Have you ever painted yourself into a corner?
I have. Literally and figuratively.
Not long ago I found myself painted into a pretty interesting corner.
You see, I make my living on the internet, and that is incredibly liberating because I set my own schedule, call my own shots, and just generally do all the things a boss does.
It’s good to be the boss.
So good that you might overlook a couple little details. Details like spending more time staring at a computer screen than walking around in the real world.
Who ever set out to build an entrepreneurial empire and imagined themselves staring at a screen all day like some mindless robot drone?
Not me man. That’s not my idea of a good time.
And yet…it was my reality.
I would be on the desktop…
I would be on the laptop…
Checking emails on the tablet…
Watching videos on the mobile…
…then for fun? You guessed it…xbox and netflix with a side of Hulu for good measure.
I started doing the math and I realized that I was literally spending more time staring at screens than actually looking at the REAL world.
It was kind of terrifying. It’s not just me either.
I was reading an article last year that said people are now spending an average of 8 hours and 41 minutes on electronic devices.
That’s 20 minutes more than they spend sleeping.
Basically we are getting to a place where we are just always connected.
It seemed somehow wrong to me to always be “connected.”
It has a sinister feel to it, like that movie “Needful Things” where the old guy in the Boutique is giving people all these cool items that help them…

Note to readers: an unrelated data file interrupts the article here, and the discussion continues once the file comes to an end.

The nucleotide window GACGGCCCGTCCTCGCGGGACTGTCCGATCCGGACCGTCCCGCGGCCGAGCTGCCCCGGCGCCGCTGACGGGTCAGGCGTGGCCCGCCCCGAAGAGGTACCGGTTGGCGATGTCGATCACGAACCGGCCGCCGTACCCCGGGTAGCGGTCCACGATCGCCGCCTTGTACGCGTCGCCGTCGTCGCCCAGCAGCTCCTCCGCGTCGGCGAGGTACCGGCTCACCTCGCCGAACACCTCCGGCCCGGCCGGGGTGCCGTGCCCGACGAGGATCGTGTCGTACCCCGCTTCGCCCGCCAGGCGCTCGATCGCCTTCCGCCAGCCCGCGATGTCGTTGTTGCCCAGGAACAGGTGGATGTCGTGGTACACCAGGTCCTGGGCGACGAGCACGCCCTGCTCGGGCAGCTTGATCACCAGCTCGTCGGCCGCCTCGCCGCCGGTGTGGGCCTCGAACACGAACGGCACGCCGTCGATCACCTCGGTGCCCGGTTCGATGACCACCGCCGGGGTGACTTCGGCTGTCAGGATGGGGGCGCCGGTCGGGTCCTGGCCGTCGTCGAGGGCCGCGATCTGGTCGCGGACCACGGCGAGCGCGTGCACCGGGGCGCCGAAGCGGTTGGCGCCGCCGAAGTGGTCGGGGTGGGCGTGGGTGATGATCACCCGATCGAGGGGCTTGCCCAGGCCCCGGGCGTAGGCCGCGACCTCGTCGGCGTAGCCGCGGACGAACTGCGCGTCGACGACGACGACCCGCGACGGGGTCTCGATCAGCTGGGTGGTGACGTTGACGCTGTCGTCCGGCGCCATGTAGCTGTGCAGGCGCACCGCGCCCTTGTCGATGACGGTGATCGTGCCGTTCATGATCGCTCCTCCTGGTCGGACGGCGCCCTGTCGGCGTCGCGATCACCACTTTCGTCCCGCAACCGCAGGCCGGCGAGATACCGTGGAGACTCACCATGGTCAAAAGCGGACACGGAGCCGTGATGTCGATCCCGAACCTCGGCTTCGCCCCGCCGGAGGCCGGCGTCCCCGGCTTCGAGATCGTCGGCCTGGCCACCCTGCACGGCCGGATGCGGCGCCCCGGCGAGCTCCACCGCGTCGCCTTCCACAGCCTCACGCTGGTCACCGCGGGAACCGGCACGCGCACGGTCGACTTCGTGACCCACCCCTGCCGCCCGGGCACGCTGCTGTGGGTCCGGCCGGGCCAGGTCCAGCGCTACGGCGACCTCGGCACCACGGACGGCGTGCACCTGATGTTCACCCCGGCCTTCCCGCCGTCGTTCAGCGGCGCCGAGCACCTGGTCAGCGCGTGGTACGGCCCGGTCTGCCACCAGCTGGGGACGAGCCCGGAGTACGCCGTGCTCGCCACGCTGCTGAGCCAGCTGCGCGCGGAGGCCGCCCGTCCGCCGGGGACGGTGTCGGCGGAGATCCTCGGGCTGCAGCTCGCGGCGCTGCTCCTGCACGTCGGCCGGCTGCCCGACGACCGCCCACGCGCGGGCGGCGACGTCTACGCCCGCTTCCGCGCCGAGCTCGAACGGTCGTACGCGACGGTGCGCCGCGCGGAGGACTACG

…but really he’s the devil and everyone who gets one of those items is F*CKED!
Yeah, maybe I watch too many movies but that’s the kind of feel it has to me when you say people are spending more time staring at screens than doing anything in the real world.
I had an idea.
I wanted to know something.
What would I do if I didn’t spend ANY time online staring at screens?
How would I spend my day?
What would I think about?
Would I be productive?
How would I entertain myself?
What would my life look like if I took things back to 1995 for a day?
Challenging I know, since the internet is actually my job…but I never backed away from a challenge before.
So I decided I would spend 24 hours straight “off the grid” so to speak.
Nothing that involved me staring at a “black mirror.”
I thought that it would be a day filled with anxiety, fidgeting and boredom but what ended up happening to me was actually so eye opening that I have decided to go off the grid like this for 24 hours…
…every. single. week.
Here are 5 of my takeaways from disconnecting for 24 hours straight:
ONE – The world slowed down
One of the first things I did that morning was buy a newspaper because I figured I’d need something to do.
What I noticed was that I casually spent the entire day coming back to various parts of the paper and taking in the news. I felt like I was controlling the narrative of my life a little bit more.
I wasn’t just being blasted with a steady stream of new content. I picked that paper up and put it down as I went about my day. It was nice and it felt like the world had slowed down.
One thing that bugs me about the world today is how fast everything appears to move. News and information zip along at a blindingly fast pace.
I truly do not think we as a society even have time to process most of it anymore before we are bombarded with the next thing.
TWO – I actually enjoyed reading
I didn’t just skim. I must have bought a newspaper no less than 5 times in the last 5 months and never even got past the front page.
This day was different.
This time I was actually enjoying the ritual of reading the newspaper. And when my kids got home I gave them the comics section. It was a good feeling.
THREE – Going clear
As the morning turned into the afternoon I was thinking more decisive than normal. Decisions were coming a little easier. Things didn’t seem quite so jumbled.
I noticed that the majority of the articles in the paper were negative in nature or presented problems. Everything except the ads…